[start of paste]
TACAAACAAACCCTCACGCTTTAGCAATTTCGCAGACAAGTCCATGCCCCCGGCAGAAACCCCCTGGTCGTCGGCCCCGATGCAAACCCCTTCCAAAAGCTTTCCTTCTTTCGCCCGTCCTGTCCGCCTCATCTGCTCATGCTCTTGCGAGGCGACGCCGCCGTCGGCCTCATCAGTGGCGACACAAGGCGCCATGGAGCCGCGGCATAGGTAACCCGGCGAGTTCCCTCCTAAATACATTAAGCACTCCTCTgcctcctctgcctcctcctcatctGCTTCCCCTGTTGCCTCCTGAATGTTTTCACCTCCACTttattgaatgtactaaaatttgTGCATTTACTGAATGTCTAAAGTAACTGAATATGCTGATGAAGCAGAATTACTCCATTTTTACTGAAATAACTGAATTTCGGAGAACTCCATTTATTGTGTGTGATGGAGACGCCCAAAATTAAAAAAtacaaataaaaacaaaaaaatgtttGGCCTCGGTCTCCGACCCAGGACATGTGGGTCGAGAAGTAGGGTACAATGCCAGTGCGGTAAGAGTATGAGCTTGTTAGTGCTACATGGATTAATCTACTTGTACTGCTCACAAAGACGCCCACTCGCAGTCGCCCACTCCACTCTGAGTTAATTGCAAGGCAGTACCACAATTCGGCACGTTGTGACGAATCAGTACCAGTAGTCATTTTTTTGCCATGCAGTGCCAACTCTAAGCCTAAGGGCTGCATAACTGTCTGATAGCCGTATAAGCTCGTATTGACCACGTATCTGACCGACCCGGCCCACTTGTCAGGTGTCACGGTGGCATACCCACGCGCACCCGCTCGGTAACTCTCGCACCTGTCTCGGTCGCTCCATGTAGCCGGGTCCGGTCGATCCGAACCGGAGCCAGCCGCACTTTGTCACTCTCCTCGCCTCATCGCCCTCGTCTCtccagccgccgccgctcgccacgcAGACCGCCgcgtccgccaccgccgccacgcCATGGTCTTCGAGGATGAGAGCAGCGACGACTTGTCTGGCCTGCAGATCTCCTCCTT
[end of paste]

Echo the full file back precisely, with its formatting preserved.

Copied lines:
TACAAACAAACCCTCACGCTTTAGCAATTTCGCAGACAAGTCCATGCCCCCGGCAGAAACCCCCTGGTCGTCGGCCCCGATGCAAACCCCTTCCAAAAGCTTTCCTTCTTTCGCCCGTCCTGTCCGCCTCATCTGCTCATGCTCTTGCGAGGCGACGCCGCCGTCGGCCTCATCAGTGGCGACACAAGGCGCCATGGAGCCGCGGCATAGGTAACCCGGCGAGTTCCCTCCTAAATACATTAAGCACTCCTCTgcctcctctgcctcctcctcatctGCTTCCCCTGTTGCCTCCTGAATGTTTTCACCTCCACTttattgaatgtactaaaatttgTGCATTTACTGAATGTCTAAAGTAACTGAATATGCTGATGAAGCAGAATTACTCCATTTTTACTGAAATAACTGAATTTCGGAGAACTCCATTTATTGTGTGTGATGGAGACGCCCAAAATTAAAAAAtacaaataaaaacaaaaaaatgtttGGCCTCGGTCTCCGACCCAGGACATGTGGGTCGAGAAGTAGGGTACAATGCCAGTGCGGTAAGAGTATGAGCTTGTTAGTGCTACATGGATTAATCTACTTGTACTGCTCACAAAGACGCCCACTCGCAGTCGCCCACTCCACTCTGAGTTAATTGCAAGGCAGTACCACAATTCGGCACGTTGTGACGAATCAGTACCAGTAGTCATTTTTTTGCCATGCAGTGCCAACTCTAAGCCTAAGGGCTGCATAACTGTCTGATAGCCGTATAAGCTCGTATTGACCACGTATCTGACCGACCCGGCCCACTTGTCAGGTGTCACGGTGGCATACCCACGCGCACCCGCTCGGTAACTCTCGCACCTGTCTCGGTCGCTCCATGTAGCCGGGTCCGGTCGATCCGAACCGGAGCCAGCCGCACTTTGTCACTCTCCTCGCCTCATCGCCCTCGTCTCtccagccgccgccgctcgccacgcAGACCGCCgcgtccgccaccgccgccacgcCATGGTCTTCGAGGATGAGAGCAGCGACGACTTGTCTGGCCTGCAGATCTCCTCCTT